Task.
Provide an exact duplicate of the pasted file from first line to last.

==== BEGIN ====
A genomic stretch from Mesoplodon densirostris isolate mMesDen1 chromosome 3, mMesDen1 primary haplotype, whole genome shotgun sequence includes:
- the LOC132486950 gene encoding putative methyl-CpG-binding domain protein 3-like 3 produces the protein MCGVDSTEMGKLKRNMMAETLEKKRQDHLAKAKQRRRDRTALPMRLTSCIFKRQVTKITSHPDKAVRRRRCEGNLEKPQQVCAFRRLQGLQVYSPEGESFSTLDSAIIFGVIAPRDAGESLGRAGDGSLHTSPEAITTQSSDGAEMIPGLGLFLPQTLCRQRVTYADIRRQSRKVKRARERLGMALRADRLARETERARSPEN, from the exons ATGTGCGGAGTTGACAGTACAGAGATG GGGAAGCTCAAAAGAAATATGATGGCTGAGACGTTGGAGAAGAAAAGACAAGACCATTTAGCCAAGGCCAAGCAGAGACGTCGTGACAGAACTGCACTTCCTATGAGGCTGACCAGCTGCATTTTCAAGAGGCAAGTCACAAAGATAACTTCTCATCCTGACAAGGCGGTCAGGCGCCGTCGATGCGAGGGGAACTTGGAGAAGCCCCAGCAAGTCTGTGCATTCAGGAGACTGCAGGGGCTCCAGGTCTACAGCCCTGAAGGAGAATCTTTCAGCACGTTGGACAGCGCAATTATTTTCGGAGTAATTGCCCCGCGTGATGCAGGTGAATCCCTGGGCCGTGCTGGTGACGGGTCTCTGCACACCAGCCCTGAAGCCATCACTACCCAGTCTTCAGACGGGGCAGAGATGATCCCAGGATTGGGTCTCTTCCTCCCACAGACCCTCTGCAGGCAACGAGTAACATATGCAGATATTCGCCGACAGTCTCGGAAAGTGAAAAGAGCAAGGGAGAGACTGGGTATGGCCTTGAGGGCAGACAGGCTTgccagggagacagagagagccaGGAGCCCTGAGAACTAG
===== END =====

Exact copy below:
A genomic stretch from Mesoplodon densirostris isolate mMesDen1 chromosome 3, mMesDen1 primary haplotype, whole genome shotgun sequence includes:
- the LOC132486950 gene encoding putative methyl-CpG-binding domain protein 3-like 3 produces the protein MCGVDSTEMGKLKRNMMAETLEKKRQDHLAKAKQRRRDRTALPMRLTSCIFKRQVTKITSHPDKAVRRRRCEGNLEKPQQVCAFRRLQGLQVYSPEGESFSTLDSAIIFGVIAPRDAGESLGRAGDGSLHTSPEAITTQSSDGAEMIPGLGLFLPQTLCRQRVTYADIRRQSRKVKRARERLGMALRADRLARETERARSPEN, from the exons ATGTGCGGAGTTGACAGTACAGAGATG GGGAAGCTCAAAAGAAATATGATGGCTGAGACGTTGGAGAAGAAAAGACAAGACCATTTAGCCAAGGCCAAGCAGAGACGTCGTGACAGAACTGCACTTCCTATGAGGCTGACCAGCTGCATTTTCAAGAGGCAAGTCACAAAGATAACTTCTCATCCTGACAAGGCGGTCAGGCGCCGTCGATGCGAGGGGAACTTGGAGAAGCCCCAGCAAGTCTGTGCATTCAGGAGACTGCAGGGGCTCCAGGTCTACAGCCCTGAAGGAGAATCTTTCAGCACGTTGGACAGCGCAATTATTTTCGGAGTAATTGCCCCGCGTGATGCAGGTGAATCCCTGGGCCGTGCTGGTGACGGGTCTCTGCACACCAGCCCTGAAGCCATCACTACCCAGTCTTCAGACGGGGCAGAGATGATCCCAGGATTGGGTCTCTTCCTCCCACAGACCCTCTGCAGGCAACGAGTAACATATGCAGATATTCGCCGACAGTCTCGGAAAGTGAAAAGAGCAAGGGAGAGACTGGGTATGGCCTTGAGGGCAGACAGGCTTgccagggagacagagagagccaGGAGCCCTGAGAACTAG